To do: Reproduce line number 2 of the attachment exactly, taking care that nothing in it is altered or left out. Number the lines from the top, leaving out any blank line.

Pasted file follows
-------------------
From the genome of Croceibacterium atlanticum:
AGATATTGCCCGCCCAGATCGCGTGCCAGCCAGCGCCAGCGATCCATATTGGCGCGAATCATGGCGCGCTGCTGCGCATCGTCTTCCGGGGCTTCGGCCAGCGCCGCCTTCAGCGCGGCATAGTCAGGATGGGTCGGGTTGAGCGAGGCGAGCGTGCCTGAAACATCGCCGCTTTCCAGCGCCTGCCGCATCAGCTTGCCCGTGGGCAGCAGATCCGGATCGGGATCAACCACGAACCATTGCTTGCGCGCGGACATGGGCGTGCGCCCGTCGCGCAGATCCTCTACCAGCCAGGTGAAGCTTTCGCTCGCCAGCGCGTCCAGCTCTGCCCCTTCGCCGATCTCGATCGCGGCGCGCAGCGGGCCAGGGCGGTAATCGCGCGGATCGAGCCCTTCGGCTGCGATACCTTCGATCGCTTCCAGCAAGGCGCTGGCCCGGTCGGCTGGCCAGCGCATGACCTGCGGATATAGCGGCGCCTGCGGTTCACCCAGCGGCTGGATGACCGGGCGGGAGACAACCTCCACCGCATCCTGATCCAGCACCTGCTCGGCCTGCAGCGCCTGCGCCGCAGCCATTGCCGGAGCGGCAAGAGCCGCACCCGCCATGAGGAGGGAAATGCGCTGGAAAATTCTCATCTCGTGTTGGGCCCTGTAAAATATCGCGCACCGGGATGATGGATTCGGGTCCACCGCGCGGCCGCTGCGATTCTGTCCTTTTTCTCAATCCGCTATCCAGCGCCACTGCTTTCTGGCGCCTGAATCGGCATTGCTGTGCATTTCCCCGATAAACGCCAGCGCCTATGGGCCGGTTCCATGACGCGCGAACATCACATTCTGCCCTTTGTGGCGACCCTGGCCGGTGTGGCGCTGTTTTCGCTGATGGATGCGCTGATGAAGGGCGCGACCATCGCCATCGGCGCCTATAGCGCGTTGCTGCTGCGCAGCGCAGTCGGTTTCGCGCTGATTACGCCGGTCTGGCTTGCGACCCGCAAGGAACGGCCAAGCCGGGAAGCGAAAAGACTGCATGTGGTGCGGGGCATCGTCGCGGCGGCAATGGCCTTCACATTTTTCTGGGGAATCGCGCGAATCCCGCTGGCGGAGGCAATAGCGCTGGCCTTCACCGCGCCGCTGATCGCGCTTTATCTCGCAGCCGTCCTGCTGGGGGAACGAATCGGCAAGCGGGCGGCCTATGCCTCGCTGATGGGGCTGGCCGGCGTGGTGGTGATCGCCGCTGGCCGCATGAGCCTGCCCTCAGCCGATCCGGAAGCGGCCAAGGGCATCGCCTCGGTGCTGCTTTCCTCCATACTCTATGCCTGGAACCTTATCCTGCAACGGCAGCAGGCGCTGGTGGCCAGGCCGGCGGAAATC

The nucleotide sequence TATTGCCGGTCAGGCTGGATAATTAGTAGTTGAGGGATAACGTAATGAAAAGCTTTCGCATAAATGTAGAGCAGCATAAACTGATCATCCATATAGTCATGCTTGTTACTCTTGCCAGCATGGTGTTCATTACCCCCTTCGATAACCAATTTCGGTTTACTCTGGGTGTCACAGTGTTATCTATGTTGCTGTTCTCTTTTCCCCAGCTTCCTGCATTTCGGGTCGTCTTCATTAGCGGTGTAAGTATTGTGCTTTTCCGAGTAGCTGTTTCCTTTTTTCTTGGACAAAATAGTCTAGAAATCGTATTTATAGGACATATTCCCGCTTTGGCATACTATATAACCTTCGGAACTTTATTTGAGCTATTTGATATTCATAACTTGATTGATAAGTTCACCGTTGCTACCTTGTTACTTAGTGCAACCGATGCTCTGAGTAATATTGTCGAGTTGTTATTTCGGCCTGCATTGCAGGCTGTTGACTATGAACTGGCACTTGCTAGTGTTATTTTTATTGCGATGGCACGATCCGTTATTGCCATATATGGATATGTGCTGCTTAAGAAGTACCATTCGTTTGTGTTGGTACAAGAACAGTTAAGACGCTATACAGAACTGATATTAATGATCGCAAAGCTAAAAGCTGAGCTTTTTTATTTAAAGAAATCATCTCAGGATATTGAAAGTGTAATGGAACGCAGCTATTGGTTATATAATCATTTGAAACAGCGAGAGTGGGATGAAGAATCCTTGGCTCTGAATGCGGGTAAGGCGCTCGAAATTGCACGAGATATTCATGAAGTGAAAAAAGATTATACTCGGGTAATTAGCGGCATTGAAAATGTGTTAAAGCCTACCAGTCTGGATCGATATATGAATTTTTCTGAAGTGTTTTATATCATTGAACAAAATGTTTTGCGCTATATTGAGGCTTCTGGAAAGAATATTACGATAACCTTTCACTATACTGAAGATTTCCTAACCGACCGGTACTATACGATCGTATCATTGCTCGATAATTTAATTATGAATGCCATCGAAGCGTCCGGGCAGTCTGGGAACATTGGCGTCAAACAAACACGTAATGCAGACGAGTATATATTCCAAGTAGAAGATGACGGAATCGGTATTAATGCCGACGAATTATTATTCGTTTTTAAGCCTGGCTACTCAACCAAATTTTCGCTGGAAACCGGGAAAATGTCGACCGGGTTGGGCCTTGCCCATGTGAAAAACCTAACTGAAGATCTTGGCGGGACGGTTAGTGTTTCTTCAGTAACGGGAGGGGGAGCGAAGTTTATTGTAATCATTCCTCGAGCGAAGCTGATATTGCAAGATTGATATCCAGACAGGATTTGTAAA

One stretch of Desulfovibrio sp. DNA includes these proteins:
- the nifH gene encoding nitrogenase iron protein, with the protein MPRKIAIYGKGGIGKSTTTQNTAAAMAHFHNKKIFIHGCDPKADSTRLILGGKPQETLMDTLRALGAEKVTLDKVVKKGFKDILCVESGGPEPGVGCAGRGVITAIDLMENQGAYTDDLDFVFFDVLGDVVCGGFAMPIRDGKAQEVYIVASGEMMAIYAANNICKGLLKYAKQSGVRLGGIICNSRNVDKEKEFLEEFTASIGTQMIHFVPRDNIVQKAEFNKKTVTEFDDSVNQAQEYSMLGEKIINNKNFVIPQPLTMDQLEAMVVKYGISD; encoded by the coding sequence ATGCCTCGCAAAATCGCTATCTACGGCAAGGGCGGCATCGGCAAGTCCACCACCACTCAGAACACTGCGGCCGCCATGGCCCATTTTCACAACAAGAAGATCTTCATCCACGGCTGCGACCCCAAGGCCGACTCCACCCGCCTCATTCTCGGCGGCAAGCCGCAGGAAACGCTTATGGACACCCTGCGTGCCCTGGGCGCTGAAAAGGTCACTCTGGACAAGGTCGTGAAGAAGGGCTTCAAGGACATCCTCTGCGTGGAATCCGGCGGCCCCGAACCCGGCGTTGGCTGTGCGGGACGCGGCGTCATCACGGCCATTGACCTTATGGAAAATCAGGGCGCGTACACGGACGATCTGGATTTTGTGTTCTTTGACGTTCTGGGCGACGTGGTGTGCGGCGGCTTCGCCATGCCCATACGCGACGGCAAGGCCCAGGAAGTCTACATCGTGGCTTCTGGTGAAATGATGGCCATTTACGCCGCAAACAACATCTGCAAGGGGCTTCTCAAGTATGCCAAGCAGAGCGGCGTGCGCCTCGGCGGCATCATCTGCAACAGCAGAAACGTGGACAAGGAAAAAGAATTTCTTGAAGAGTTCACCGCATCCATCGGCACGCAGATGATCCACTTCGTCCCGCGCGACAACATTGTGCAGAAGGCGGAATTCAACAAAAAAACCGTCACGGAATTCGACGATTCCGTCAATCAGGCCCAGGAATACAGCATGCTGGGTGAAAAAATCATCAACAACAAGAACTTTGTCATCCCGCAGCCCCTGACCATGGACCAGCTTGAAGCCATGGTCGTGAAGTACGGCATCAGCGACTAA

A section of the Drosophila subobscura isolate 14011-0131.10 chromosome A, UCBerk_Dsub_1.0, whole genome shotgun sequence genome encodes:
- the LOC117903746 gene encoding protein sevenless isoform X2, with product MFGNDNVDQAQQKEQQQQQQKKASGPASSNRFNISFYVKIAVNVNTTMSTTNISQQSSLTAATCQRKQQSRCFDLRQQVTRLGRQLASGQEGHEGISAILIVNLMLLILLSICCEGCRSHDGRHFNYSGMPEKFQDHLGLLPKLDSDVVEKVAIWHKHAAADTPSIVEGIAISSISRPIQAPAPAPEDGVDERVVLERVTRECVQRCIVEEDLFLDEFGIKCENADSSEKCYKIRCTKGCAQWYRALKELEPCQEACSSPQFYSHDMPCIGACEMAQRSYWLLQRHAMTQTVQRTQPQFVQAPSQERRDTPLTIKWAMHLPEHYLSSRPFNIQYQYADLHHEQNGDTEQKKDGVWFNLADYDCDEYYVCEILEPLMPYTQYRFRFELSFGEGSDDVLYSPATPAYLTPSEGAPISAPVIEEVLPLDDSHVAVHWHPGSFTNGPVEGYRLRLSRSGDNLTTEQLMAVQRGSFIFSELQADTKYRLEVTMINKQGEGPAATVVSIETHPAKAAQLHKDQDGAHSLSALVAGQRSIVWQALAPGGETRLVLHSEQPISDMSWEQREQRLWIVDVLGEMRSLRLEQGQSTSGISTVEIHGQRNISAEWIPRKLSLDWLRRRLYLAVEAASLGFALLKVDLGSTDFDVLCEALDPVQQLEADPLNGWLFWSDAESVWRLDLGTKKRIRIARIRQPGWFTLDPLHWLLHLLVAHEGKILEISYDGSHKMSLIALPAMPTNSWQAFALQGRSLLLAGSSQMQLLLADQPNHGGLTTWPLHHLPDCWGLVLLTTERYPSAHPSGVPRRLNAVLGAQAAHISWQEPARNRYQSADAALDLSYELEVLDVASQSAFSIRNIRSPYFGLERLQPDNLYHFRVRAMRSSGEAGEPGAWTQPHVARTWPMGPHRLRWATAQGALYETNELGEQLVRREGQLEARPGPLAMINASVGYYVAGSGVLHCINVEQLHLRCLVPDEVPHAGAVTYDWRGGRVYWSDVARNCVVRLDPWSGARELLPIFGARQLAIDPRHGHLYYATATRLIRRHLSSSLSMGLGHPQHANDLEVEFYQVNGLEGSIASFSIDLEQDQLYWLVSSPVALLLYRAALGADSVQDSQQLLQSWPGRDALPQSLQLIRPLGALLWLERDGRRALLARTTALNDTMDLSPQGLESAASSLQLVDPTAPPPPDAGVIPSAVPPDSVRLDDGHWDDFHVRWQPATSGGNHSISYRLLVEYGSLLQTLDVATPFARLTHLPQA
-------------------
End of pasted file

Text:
AGATATTGCCCGCCCAGATCGCGTGCCAGCCAGCGCCAGCGATCCATATTGGCGCGAATCATGGCGCGCTGCTGCGCATCGTCTTCCGGGGCTTCGGCCAGCGCCGCCTTCAGCGCGGCATAGTCAGGATGGGTCGGGTTGAGCGAGGCGAGCGTGCCTGAAACATCGCCGCTTTCCAGCGCCTGCCGCATCAGCTTGCCCGTGGGCAGCAGATCCGGATCGGGATCAACCACGAACCATTGCTTGCGCGCGGACATGGGCGTGCGCCCGTCGCGCAGATCCTCTACCAGCCAGGTGAAGCTTTCGCTCGCCAGCGCGTCCAGCTCTGCCCCTTCGCCGATCTCGATCGCGGCGCGCAGCGGGCCAGGGCGGTAATCGCGCGGATCGAGCCCTTCGGCTGCGATACCTTCGATCGCTTCCAGCAAGGCGCTGGCCCGGTCGGCTGGCCAGCGCATGACCTGCGGATATAGCGGCGCCTGCGGTTCACCCAGCGGCTGGATGACCGGGCGGGAGACAACCTCCACCGCATCCTGATCCAGCACCTGCTCGGCCTGCAGCGCCTGCGCCGCAGCCATTGCCGGAGCGGCAAGAGCCGCACCCGCCATGAGGAGGGAAATGCGCTGGAAAATTCTCATCTCGTGTTGGGCCCTGTAAAATATCGCGCACCGGGATGATGGATTCGGGTCCACCGCGCGGCCGCTGCGATTCTGTCCTTTTTCTCAATCCGCTATCCAGCGCCACTGCTTTCTGGCGCCTGAATCGGCATTGCTGTGCATTTCCCCGATAAACGCCAGCGCCTATGGGCCGGTTCCATGACGCGCGAACATCACATTCTGCCCTTTGTGGCGACCCTGGCCGGTGTGGCGCTGTTTTCGCTGATGGATGCGCTGATGAAGGGCGCGACCATCGCCATCGGCGCCTATAGCGCGTTGCTGCTGCGCAGCGCAGTCGGTTTCGCGCTGATTACGCCGGTCTGGCTTGCGACCCGCAAGGAACGGCCAAGCCGGGAAGCGAAAAGACTGCATGTGGTGCGGGGCATCGTCGCGGCGGCAATGGCCTTCACATTTTTCTGGGGAATCGCGCGAATCCCGCTGGCGGAGGCAATAGCGCTGGCCTTCACCGCGCCGCTGATCGCGCTTTATCTCGCAGCCGTCCTGCTGGGGGAACGAATCGGCAAGCGGGCGGCCTATGCCTCGCTGATGGGGCTGGCCGGCGTGGTGGTGATCGCCGCTGGCCGCATGAGCCTGCCCTCAGCCGATCCGGAAGCGGCCAAGGGCATCGCCTCGGTGCTGCTTTCCTCCATACTCTATGCCTGGAACCTTATCCTGCAACGGCAGCAGGCGCTGGTGGCCAGGCCGGCGGAAATC